New Study Examines the Longest-Running CAR T Cell Trial and Finds Acute Lymphoblastic Leukemia Patients May Do Better When Treated Early

New York, NY, Wednesday, January 31, 2018 – Researchers at Memorial Sloan Kettering (MSK) report today in the New England Journal of Medicine that adult patients with acute lymphoblastic leukemia (ALL) who received chimeric antigen receptor (CAR) T cell therapy responded better if they had a small amount of disease at the time of the treatment. Compared with patients with a greater amount of disease, those in the low-disease category lived significantly longer and experienced fewer life-threatening side effects.

The findings are based on the final analysis of a phase I clinical study of 53 adult patients with ALL who were treated with CD19-targeted CAR therapy at MSK. The maximum follow-up time was five and a half years, with a median of 29 months. Among all patients, the median survival was 12.9 months. For those in the low-disease category (defined as less than 5 percent leukemia cells in the bone marrow), the median survival was 20.1 months. While previous studies of CAR therapy in children and adults with ALL had shown impressive initial response rates, the follow-up data from those groups is limited.

Patients enrolled on the trial (NCT01044069) received a single infusion of 19-28z CAR T cells manufactured at MSK. Each person’s T cells were isolated from their blood and exposed to a harmless viral vector that inserted the 19-28z CAR gene. The engineered CAR T cells were grown and multiplied in the lab and then infused back into the patient.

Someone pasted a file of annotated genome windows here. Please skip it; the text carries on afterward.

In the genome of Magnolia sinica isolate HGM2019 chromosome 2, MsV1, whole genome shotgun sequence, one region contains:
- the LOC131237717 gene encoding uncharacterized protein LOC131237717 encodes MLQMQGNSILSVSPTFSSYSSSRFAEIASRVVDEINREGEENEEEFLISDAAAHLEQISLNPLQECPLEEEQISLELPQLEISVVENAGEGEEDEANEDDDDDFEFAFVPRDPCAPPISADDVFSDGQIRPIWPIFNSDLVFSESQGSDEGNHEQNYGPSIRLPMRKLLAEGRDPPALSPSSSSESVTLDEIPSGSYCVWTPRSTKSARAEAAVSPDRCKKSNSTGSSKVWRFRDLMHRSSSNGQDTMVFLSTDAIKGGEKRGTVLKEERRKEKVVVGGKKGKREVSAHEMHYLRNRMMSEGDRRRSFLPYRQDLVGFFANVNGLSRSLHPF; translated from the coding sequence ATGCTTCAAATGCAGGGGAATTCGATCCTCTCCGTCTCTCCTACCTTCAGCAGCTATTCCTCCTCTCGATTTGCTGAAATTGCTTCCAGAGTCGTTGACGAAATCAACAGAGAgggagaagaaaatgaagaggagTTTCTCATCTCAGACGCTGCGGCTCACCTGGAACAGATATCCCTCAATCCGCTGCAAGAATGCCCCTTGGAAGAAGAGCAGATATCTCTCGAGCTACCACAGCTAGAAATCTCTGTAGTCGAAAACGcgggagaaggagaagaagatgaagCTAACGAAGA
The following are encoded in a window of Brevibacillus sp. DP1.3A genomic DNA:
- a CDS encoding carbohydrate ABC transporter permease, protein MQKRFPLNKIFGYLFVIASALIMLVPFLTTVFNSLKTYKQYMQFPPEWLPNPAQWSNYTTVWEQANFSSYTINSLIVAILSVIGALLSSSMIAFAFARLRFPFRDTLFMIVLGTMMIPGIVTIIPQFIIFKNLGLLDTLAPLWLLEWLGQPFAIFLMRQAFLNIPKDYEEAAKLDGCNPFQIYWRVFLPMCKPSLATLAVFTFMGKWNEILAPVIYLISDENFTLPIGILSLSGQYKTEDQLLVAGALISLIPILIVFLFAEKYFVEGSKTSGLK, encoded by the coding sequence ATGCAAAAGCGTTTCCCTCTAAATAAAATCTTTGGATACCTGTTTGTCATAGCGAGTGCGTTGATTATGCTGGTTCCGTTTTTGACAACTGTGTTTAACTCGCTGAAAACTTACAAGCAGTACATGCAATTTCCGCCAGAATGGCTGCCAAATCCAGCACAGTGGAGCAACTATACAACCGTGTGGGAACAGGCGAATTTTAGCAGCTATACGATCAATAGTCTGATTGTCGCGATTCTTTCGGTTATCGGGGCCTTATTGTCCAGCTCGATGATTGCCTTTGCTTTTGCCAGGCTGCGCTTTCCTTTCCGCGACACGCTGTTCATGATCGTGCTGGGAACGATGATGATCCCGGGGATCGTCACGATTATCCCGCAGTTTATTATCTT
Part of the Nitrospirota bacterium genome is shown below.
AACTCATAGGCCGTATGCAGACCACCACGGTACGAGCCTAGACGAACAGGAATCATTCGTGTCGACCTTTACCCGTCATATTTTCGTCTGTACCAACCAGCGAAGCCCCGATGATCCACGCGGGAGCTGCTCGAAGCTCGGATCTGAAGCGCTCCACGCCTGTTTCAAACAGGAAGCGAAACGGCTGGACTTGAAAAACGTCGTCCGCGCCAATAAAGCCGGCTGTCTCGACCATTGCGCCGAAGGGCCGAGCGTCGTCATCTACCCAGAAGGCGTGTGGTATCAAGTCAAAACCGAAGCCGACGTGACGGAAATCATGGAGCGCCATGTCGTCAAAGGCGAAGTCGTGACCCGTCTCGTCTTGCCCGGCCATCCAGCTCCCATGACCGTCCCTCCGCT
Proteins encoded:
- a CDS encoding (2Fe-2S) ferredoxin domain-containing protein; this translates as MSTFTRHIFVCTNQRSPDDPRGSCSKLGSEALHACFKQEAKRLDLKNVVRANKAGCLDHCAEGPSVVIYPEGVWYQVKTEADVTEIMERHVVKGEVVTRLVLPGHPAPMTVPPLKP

All patients on the study had received multiple previous treatments, including bone marrow transplants, and either had relapsed or were resistant to chemotherapy. The rate of complete remission — meaning a leukemia-free state— was 83 percent (44 people). The overall rate of severe cytokine release syndrome was 26 percent (14 people), including one death. The rate of severe neurotoxicity was 42 percent (22 people). There were no cases of fatal neurotoxicity or cerebral edema on the trial.

Some of those on the study went on to have a stem cell transplant, but receiving this additional treatment did not correlate with having a better survival outcome.

“This is the longest follow-up study of people with ALL treated with CAR therapy,” says Jae Park, MD, a medical oncologist at MSK and the principal investigator of the phase I trial. “It confirms the power of CAR T cells as an effective cancer therapy in adults with ALL. With the long follow-up, we were able to demonstrate for the first time that patients with a lower disease burden benefited the most from CAR therapy, with significantly improved survival and reduced toxicity. We are very encouraged by this progress and are eager to continue our work with these living therapies to provide new, better, and safer treatment options for patients.”

MSK researchers caution that the results of this study are suggestive and should be confirmed in a prospective trial.

Finding Effective Therapy for Adults with ALL
Significant advances have been made in treating leukemia. These new MSK findings could lead to a change in the clinical practice of how people with ALL are treated. Current CAR T trials at other cancer centers require participants to have a significant amount of disease before they can enroll, but the MSK data suggest that these people are less likely to attain long-term benefits from the therapy.